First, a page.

Software engineering books to read and reread
Advanced Web Application Architecture, by Matthias Noback
Advanced Web Application Architecture allows you to spot what kind of code you're dealing with:
"Pure" code that you can test in isolation Code that relies on external systems.
It then provides an extensive amount of techniques to avoid coupling those two types of code. This leads you to create software that is much more flexible.
I also highly recommends Matthias Noback's blog, which is full of software engineering gems.
Living Documentation, by Cyrille Martraire
Documentation comes in various flavours, and Cyrille Martraire explains it wonderfully. Living Documentation goes beyond documentation, it's really about how to communicate properly with other people in a team.
Domain Driven Design, by Eric Evans
I started to learn about DDD around the early 2010s. When I discovered it I untangled a web of people, tools, theories, literature around it. Domain Driven Design, aka "The Blue Book", is probably THE most important book about software engineering in the 21st century so far. I know it sounds a bit dramatic but I think it's true :) If you don't know what DDD is, the easiest to get started is to read Mathias Verraes' definition of it.
Refactoring, by Martin Fowler
Thanks to Martin Fowler I know about so many patterns and techniques that I use almost every day at my job. In Refactoring, he shares the most fundamental technique to allow code to be moved and reshaped effortlessly. The technique names such as extract, inline are very important if refactoring is part of your daily work.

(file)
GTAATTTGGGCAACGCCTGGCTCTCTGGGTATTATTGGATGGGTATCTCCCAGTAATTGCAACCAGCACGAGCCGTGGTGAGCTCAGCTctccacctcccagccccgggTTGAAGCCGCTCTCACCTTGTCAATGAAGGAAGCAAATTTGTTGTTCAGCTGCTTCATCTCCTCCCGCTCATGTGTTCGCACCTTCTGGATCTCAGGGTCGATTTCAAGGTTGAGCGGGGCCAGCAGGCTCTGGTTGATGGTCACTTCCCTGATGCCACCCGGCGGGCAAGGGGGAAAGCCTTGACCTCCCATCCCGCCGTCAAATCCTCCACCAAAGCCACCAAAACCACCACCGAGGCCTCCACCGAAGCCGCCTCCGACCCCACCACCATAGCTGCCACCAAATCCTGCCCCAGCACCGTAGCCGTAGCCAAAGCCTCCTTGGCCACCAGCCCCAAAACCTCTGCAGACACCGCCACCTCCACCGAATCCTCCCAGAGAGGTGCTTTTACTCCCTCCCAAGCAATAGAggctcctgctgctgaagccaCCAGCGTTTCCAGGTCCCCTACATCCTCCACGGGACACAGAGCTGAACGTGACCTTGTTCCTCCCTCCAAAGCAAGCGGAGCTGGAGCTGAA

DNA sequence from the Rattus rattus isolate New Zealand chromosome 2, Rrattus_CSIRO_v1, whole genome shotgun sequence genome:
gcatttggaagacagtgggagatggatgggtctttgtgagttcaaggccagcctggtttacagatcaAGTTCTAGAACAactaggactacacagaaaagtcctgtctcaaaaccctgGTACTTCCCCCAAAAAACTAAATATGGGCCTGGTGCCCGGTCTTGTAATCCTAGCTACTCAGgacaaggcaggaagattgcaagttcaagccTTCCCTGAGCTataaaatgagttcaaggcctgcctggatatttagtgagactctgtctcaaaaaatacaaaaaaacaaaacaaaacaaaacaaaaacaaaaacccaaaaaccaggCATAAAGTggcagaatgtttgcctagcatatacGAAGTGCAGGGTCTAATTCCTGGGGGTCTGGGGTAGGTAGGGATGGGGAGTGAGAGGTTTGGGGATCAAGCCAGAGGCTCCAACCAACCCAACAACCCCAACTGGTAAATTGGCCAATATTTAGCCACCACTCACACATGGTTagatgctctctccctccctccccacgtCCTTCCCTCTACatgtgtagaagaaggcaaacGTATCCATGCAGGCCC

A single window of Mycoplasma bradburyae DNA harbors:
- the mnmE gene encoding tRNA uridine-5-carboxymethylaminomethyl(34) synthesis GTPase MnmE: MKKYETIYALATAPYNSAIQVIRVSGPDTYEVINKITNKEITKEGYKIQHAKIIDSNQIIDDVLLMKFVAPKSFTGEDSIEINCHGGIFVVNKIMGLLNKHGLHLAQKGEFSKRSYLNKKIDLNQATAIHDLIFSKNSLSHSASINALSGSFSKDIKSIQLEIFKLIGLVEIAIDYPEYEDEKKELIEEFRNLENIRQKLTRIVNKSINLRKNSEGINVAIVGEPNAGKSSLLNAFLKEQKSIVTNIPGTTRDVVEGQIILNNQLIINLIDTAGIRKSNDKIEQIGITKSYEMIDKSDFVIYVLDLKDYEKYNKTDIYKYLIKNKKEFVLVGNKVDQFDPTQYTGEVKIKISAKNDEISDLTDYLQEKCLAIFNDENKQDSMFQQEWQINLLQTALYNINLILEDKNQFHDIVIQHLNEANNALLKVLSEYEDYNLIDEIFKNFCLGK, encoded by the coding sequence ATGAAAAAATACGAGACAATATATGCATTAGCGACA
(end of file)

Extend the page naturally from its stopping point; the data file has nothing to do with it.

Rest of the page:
Thinking in Systems, by Donnella Meadows
Although this is not a book about software engineering per se, it provides to the reader a very simple and powerful set of tools to analyse problems by looking at interactions. I wish I had a course about that in school. Thinking in Systems allows you to see the bigger pictures. Not only seeing the software, but the system that surrounds it, the flow of information and communication in an organisation.
Continuous Delivery Pipelines, by Dave Farley
If you don't know Dave Farley, be sure to check his Youtube channel which contains lots of very interesting videos about various software engineering subjects. In Continuous Delivery Pipelines, he explains how to build a deployment pipeline for fast delivery. If you think you know everything about continuous delivery, think again!
That's all... for now
These are the books that I could think of right away, because I often read them. I'll probably add some more books to this list soon. Currently reading:
- Team Topologies, by Matthew Skelton and Manuel Pais
- Accelerate, by Nicole Forsgren, Jez Humble, and Gene Kim